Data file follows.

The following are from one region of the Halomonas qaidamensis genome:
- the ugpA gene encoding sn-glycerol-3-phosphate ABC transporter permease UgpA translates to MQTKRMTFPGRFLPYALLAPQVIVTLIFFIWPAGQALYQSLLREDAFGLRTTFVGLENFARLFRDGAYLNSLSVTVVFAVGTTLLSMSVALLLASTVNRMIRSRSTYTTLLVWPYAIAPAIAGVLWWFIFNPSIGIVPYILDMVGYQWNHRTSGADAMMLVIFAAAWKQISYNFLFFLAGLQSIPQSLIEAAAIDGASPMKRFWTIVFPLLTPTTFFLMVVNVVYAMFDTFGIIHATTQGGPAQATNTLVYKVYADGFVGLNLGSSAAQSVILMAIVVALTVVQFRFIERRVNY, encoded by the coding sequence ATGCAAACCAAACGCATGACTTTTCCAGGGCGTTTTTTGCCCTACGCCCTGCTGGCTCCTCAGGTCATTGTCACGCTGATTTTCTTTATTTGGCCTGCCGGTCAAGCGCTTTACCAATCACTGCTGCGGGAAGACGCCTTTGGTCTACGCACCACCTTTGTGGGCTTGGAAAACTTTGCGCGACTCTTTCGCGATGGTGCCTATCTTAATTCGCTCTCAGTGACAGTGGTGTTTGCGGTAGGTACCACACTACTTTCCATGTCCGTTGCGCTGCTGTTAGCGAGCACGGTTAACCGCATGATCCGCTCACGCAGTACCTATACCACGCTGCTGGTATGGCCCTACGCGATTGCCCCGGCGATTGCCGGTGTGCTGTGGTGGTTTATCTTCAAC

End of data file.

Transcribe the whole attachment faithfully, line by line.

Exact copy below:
The following are from one region of the Halomonas qaidamensis genome:
- the ugpA gene encoding sn-glycerol-3-phosphate ABC transporter permease UgpA translates to MQTKRMTFPGRFLPYALLAPQVIVTLIFFIWPAGQALYQSLLREDAFGLRTTFVGLENFARLFRDGAYLNSLSVTVVFAVGTTLLSMSVALLLASTVNRMIRSRSTYTTLLVWPYAIAPAIAGVLWWFIFNPSIGIVPYILDMVGYQWNHRTSGADAMMLVIFAAAWKQISYNFLFFLAGLQSIPQSLIEAAAIDGASPMKRFWTIVFPLLTPTTFFLMVVNVVYAMFDTFGIIHATTQGGPAQATNTLVYKVYADGFVGLNLGSSAAQSVILMAIVVALTVVQFRFIERRVNY, encoded by the coding sequence ATGCAAACCAAACGCATGACTTTTCCAGGGCGTTTTTTGCCCTACGCCCTGCTGGCTCCTCAGGTCATTGTCACGCTGATTTTCTTTATTTGGCCTGCCGGTCAAGCGCTTTACCAATCACTGCTGCGGGAAGACGCCTTTGGTCTACGCACCACCTTTGTGGGCTTGGAAAACTTTGCGCGACTCTTTCGCGATGGTGCCTATCTTAATTCGCTCTCAGTGACAGTGGTGTTTGCGGTAGGTACCACACTACTTTCCATGTCCGTTGCGCTGCTGTTAGCGAGCACGGTTAACCGCATGATCCGCTCACGCAGTACCTATACCACGCTGCTGGTATGGCCCTACGCGATTGCCCCGGCGATTGCCGGTGTGCTGTGGTGGTTTATCTTCAAC